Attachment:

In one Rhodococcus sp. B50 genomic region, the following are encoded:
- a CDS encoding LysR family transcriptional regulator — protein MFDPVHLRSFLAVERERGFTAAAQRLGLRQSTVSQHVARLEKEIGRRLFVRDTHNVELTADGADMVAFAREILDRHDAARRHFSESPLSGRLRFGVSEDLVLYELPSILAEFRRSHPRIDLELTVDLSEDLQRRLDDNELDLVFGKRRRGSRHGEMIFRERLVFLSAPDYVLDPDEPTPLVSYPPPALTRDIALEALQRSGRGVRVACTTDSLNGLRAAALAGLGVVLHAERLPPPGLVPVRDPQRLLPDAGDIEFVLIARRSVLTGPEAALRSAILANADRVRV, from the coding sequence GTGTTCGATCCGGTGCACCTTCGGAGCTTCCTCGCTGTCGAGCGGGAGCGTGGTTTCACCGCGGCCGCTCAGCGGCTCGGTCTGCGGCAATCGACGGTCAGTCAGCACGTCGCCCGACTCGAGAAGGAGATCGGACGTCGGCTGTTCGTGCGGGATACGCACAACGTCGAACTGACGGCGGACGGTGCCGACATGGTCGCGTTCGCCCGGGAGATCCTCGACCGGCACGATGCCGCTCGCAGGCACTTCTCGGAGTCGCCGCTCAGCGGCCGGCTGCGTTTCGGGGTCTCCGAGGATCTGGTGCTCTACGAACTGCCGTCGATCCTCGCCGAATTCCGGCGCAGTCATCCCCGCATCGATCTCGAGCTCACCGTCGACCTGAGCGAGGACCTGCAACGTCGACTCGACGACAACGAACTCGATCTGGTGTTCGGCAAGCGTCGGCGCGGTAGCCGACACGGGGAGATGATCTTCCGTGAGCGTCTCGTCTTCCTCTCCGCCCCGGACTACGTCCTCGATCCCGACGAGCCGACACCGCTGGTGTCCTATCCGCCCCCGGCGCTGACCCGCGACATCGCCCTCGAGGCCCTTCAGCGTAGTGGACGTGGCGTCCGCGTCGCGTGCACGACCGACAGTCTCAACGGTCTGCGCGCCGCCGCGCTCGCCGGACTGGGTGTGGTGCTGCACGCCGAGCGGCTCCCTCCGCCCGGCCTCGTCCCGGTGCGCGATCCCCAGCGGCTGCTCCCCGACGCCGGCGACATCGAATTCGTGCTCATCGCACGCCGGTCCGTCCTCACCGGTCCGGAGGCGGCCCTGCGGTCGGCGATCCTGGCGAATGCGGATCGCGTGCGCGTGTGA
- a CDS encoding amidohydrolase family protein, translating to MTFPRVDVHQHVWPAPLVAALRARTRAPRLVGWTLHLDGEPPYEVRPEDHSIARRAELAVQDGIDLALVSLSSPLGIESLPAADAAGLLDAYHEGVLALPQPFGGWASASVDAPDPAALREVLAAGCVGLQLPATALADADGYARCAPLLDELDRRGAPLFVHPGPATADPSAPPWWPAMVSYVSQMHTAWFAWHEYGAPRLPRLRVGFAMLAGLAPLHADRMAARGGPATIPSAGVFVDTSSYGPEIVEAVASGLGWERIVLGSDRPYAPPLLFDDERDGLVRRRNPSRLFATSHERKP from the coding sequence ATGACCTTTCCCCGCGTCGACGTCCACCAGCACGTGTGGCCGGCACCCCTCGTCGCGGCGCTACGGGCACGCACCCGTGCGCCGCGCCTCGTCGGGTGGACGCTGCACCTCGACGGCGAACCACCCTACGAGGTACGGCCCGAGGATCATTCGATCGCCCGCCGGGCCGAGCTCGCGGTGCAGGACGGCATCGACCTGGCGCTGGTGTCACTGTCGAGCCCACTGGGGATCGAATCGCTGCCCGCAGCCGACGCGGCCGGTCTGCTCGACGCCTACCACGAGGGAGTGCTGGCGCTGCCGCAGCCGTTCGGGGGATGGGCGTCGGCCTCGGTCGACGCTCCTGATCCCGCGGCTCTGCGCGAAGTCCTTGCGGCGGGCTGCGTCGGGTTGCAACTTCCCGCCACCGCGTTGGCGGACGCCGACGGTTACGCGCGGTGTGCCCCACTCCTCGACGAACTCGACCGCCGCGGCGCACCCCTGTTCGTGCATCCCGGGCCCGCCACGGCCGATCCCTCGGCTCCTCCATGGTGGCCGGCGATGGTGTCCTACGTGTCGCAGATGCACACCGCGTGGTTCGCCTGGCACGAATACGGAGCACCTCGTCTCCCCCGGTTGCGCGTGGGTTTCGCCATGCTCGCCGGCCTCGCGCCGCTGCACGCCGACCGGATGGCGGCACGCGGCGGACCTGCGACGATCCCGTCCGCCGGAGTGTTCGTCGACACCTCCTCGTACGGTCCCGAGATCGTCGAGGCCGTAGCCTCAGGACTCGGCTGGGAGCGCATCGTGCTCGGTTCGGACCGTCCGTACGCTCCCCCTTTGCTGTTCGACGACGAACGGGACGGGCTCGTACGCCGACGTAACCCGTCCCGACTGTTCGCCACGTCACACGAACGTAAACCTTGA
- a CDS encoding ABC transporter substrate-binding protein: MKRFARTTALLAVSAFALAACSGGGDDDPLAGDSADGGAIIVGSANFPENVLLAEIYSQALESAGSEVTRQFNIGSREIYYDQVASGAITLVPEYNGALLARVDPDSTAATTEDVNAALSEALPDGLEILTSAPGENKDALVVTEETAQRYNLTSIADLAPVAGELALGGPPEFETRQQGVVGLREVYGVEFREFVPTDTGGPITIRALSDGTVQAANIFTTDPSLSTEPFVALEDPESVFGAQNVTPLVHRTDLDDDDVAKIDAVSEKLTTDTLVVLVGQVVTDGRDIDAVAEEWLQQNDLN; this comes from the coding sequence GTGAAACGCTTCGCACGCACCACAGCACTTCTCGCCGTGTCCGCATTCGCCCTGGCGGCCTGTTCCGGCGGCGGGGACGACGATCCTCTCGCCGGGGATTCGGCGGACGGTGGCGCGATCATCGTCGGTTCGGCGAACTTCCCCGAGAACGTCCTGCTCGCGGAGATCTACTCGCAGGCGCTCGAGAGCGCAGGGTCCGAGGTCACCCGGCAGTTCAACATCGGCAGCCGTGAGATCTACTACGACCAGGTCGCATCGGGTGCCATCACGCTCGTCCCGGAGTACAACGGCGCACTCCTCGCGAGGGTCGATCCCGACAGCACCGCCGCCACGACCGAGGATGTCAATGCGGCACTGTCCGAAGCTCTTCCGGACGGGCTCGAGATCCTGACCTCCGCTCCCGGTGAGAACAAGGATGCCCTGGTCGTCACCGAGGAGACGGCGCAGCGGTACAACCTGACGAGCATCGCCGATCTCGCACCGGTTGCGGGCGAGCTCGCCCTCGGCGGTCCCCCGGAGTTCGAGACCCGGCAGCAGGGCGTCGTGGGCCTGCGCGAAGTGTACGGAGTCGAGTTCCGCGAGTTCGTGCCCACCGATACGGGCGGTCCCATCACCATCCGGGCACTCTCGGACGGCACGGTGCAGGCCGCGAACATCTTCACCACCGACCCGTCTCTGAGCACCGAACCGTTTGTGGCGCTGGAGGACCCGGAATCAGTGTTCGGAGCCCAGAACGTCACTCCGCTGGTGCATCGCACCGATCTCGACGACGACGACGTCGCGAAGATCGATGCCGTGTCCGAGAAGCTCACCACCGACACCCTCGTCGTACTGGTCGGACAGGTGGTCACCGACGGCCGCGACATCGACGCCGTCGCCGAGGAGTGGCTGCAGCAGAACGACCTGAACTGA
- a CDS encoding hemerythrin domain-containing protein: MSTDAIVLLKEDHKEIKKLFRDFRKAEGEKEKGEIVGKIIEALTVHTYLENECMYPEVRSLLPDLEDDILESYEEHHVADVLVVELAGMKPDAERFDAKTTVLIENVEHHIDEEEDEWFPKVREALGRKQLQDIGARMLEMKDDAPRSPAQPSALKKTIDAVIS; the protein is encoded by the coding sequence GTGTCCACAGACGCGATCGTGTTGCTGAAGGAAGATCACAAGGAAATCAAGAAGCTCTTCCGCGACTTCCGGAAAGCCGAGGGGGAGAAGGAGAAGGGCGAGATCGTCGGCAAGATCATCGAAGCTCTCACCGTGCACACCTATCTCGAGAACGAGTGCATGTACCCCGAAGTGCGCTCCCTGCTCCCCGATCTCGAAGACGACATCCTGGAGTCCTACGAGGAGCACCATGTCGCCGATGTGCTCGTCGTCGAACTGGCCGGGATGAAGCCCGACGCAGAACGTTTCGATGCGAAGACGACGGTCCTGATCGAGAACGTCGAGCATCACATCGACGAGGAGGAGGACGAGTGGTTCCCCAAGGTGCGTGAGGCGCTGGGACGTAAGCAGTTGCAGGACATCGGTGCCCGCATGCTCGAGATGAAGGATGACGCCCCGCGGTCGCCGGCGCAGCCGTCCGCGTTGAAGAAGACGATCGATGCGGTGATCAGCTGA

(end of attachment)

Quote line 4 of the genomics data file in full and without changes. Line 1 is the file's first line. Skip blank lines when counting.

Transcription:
- a CDS encoding ABC transporter substrate-binding protein: MKRFARTTALLAVSAFALAACSGGGDDDPLAGDSADGGAIIVGSANFPENVLLAEIYSQALESAGSEVTRQFNIGSREIYYDQVASGAITLVPEYNGALLARVDPDSTAATTEDVNAALSEALPDGLEILTSAPGENKDALVVTEETAQRYNLTSIADLAPVAGELALGGPPEFETRQQGVVGLREVYGVEFREFVPTDTGGPITIRALSDGTVQAANIFTTDPSLSTEPFVALEDPESVFGAQNVTPLVHRTDLDDDDVAKIDAVSEKLTTDTLVVLVGQVVTDGRDIDAVAEEWLQQNDLN; this comes from the coding sequence GTGAAACGCTTCGCACGCACCACAGCACTTCTCGCCGTGTCCGCATTCGCCCTGGCGGCCTGTTCCGGCGGCGGGGACGACGATCCTCTCGCCGGGGATTCGGCGGACGGTGGCGCGATCATCGTCGGTTCGGCGAACTTCCCCGAGAACGTCCTGCTCGCGGAGATCTACTCGCAGGCGCTCGAGAGCGCAGGGTCCGAGGTCACCCGGCAGTTCAACATCGGCAGCCGTGAGATCTACTACGACCAGGTCGCATCGGGTGCCATCACGCTCGTCCCGGAGTACAACGGCGCACTCCTCGCGAGGGTCGATCCCGACAGCACCGCCGCCACGACCGAGGATGTCAATGCGGCACTGTCCGAAGCTCTTCCGGACGGGCTCGAGATCCTGACCTCCGCTCCCGGTGAGAACAAGGATGCCCTGGTCGTCACCGAGGAGACGGCGCAGCGGTACAACCTGACGAGCATCGCCGATCTCGCACCGGTTGCGGGCGAGCTCGCCCTCGGCGGTCCCCCGGAGTTCGAGACCCGGCAGCAGGGCGTCGTGGGCCTGCGCGAAGTGTACGGAGTCGAGTTCCGCGAGTTCGTGCCCACCGATACGGGCGGTCCCATCACCATCCGGGCACTCTCGGACGGCACGGTGCAGGCCGCGAACATCTTCACCACCGACCCGTCTCTGAGCACCGAACCGTTTGTGGCGCTGGAGGACCCGGAATCAGTGTTCGGAGCCCAGAACGTCACTCCGCTGGTGCATCGCACCGATCTCGACGACGACGACGTCGCGAAGATCGATGCCGTGTCCGAGAAGCTCACCACCGACACCCTCGTCGTACTGGTCGGACAGGTGGTCACCGACGGCCGCGACATCGACGCCGTCGCCGAGGAGTGGCTGCAGCAGAACGACCTGAACTGA